Little Sister, an Italian Restaurant by the Kensington Quarters Crew, Is Coming to Spring Arts

Michael and Jeniphur Pasquarello of 13th Street Kitchens will bring some Southern Italian flare back to their old stomping grounds.

Little Sister at 448 North 10th Street | Photo by Tanjeen Twinkle

Michael and Jeniphur Pasquarello of 13th Street Kitchens (Kensington Quarters, Prohibition Taproom, the Cafe Lifts) had their third child nine months ago. Her name is Ever Paloma, little sister to Carter Penn and Hudson Rose. They also have a new restaurant opening next year in the Spring Arts district named Little Sister, after Ever.

“We closed Bufad with the intent of doing this restaurant,” says Michael. Bufad was the Pasquarellos’ Neapolitan pizza BYO on Spring Garden Street that paid homage to their Italian roots. It closed back in 2018 when the lease was up; Michael told Foobooz, “Rather than renew for five more years, I have decided to focus on the projects we have coming up in 2019.”

One of their projects? Little Sister — which will pick up where Bufad left off, still a celebration of Southern Italian cuisine and food culture, but a little more grown up in a new space at 448 North 10th Street, a small row home–looking building attached to a warehouse (4,000 sq. ft. all told).

The plan is to keep it open all day — coffee service in the morning, pizza and al taglio for lunch. But dinner is where Little Sister will shine. “We’ll have a bar this time around,” says Michael, “Amaro-focused cocktails, a small, smart list of natural/ biodynamic wine, a small selection of beer on tap.”

Also on deck: homemade pastas (no meatballs and gravy here: “we’re cooking from-the-heart Italian using fresh, regional ingredients), pizza (duh) and proper table-side service: “There’s some great service in Philly, and I’m not saying service is dead — but it’s slowly being choked to death,” says Michael. “Servers today are not meant to be seen or heard. I want to bring it back: rolling carts of porchetta or roast beef in the dining room, carved and served with all the accoutrements table-side.”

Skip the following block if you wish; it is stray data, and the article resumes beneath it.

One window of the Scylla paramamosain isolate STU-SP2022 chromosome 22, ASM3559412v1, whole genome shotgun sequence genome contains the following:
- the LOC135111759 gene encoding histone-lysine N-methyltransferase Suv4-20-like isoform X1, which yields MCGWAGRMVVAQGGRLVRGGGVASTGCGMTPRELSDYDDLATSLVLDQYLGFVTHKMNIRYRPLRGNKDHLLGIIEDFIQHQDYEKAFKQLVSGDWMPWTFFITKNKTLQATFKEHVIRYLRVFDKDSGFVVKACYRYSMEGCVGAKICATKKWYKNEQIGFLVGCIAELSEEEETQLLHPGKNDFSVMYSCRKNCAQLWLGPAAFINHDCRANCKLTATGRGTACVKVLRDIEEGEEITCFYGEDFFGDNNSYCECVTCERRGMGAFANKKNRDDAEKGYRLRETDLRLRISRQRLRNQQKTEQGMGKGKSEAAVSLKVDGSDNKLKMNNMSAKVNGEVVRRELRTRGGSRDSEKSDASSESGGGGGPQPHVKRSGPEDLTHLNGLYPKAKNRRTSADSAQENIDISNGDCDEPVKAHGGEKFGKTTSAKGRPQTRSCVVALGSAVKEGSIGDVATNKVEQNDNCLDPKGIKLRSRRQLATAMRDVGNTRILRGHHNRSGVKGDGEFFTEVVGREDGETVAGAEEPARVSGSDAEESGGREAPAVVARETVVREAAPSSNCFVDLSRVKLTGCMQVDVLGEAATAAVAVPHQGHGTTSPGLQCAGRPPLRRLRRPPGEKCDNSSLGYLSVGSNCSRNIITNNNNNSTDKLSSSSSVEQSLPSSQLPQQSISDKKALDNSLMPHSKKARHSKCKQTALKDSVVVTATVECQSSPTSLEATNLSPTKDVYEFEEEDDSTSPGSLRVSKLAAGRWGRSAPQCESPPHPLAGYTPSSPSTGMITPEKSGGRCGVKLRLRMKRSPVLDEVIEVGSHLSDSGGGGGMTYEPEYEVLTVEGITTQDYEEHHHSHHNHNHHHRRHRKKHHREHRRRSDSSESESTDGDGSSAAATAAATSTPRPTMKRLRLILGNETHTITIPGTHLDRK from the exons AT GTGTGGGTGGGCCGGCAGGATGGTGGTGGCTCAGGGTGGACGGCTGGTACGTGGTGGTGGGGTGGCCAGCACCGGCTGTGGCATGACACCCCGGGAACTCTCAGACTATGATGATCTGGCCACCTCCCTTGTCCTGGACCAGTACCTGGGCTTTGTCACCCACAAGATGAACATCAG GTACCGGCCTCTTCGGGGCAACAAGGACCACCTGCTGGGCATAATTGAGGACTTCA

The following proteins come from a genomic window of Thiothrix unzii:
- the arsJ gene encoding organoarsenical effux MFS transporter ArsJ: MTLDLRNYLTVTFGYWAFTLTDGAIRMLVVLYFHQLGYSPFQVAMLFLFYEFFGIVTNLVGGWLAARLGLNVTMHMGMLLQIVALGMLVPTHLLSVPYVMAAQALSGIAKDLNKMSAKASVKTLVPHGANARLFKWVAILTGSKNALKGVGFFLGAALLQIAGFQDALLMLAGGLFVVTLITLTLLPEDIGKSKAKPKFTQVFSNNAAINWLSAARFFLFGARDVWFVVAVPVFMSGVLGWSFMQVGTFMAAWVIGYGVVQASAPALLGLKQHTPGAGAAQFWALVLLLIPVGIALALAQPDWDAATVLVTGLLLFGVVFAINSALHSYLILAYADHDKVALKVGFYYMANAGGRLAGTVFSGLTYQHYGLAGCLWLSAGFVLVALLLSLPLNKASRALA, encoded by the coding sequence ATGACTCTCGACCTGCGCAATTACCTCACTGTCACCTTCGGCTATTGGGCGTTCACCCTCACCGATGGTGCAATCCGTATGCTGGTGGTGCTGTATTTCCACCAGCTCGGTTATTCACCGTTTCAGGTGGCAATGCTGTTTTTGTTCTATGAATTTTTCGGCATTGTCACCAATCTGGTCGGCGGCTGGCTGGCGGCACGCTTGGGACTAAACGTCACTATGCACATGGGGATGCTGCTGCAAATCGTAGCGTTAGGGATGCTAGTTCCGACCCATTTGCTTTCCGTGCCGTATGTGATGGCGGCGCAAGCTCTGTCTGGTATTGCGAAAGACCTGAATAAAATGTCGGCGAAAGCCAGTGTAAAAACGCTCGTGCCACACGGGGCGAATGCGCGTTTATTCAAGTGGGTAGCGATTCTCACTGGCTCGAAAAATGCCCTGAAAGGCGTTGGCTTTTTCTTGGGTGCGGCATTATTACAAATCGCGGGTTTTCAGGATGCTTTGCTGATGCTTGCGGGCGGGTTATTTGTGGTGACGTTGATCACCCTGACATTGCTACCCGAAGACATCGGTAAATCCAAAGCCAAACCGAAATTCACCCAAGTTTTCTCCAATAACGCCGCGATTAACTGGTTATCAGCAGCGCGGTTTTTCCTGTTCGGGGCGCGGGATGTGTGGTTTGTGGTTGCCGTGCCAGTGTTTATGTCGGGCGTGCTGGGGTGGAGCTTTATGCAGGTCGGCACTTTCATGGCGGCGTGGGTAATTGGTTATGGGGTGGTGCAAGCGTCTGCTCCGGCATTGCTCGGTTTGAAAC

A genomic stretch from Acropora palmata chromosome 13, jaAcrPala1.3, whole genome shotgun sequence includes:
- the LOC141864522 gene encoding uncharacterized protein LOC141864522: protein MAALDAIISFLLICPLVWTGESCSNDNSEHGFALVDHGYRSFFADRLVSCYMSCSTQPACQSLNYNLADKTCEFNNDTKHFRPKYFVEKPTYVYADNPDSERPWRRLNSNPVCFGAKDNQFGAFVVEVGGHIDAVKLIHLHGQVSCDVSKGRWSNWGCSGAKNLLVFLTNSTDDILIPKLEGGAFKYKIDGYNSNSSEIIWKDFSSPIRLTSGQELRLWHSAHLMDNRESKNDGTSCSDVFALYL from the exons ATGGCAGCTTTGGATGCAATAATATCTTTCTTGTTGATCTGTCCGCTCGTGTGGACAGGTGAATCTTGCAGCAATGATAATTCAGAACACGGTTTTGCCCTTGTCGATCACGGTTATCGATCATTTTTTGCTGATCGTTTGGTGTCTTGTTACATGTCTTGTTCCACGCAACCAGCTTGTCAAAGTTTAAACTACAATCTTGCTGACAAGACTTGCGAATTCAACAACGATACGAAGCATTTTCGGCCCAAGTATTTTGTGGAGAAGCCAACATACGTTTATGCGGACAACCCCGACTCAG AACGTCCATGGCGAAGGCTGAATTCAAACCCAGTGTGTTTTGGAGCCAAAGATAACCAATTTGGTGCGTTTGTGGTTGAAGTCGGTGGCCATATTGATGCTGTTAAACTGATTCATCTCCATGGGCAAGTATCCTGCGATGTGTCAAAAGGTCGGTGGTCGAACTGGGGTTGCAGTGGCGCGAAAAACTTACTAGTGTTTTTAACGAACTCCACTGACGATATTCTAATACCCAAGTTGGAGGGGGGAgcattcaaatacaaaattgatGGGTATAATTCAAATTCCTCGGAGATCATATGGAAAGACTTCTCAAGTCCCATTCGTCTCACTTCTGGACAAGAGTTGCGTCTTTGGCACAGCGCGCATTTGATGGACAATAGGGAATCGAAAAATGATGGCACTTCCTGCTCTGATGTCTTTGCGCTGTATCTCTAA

Fully aware of Philly’s current Italian restaurant boom, Michael added, “I come from southern Italian descent. I believe I ended up in the food world because of Sunday Suppers, family, that feeling around the table. I wanna do an Italian place like this because I’m really motivated by that feeling. It won’t be just another Italian restaurant in Philly. It will complement the food scene. I want it to be a conversation piece.”

Little Sister’s opening is roughly scheduled for early 2020. As for the 13th Street Kitchens’s other project, La Chinesca (opening next to Union Transfer) — no updates just yet. Once we know more, so will you.